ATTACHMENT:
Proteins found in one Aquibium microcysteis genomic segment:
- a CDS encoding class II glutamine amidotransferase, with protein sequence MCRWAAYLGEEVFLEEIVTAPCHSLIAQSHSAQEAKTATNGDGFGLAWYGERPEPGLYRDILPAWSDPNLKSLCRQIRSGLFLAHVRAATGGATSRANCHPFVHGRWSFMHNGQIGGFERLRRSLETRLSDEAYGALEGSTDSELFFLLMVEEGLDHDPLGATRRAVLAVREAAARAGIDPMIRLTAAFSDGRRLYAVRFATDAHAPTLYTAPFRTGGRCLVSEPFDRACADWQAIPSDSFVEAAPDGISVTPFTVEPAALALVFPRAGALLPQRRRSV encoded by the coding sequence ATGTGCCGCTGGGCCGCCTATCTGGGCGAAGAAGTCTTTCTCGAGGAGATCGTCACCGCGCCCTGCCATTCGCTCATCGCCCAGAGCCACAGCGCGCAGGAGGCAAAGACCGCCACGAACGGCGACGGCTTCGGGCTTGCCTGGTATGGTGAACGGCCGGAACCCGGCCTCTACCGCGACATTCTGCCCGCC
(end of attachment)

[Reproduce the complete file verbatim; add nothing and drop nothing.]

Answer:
Proteins found in one Aquibium microcysteis genomic segment:
- a CDS encoding class II glutamine amidotransferase, with protein sequence MCRWAAYLGEEVFLEEIVTAPCHSLIAQSHSAQEAKTATNGDGFGLAWYGERPEPGLYRDILPAWSDPNLKSLCRQIRSGLFLAHVRAATGGATSRANCHPFVHGRWSFMHNGQIGGFERLRRSLETRLSDEAYGALEGSTDSELFFLLMVEEGLDHDPLGATRRAVLAVREAAARAGIDPMIRLTAAFSDGRRLYAVRFATDAHAPTLYTAPFRTGGRCLVSEPFDRACADWQAIPSDSFVEAAPDGISVTPFTVEPAALALVFPRAGALLPQRRRSV encoded by the coding sequence ATGTGCCGCTGGGCCGCCTATCTGGGCGAAGAAGTCTTTCTCGAGGAGATCGTCACCGCGCCCTGCCATTCGCTCATCGCCCAGAGCCACAGCGCGCAGGAGGCAAAGACCGCCACGAACGGCGACGGCTTCGGGCTTGCCTGGTATGGTGAACGGCCGGAACCCGGCCTCTACCGCGACATTCTGCCCGCC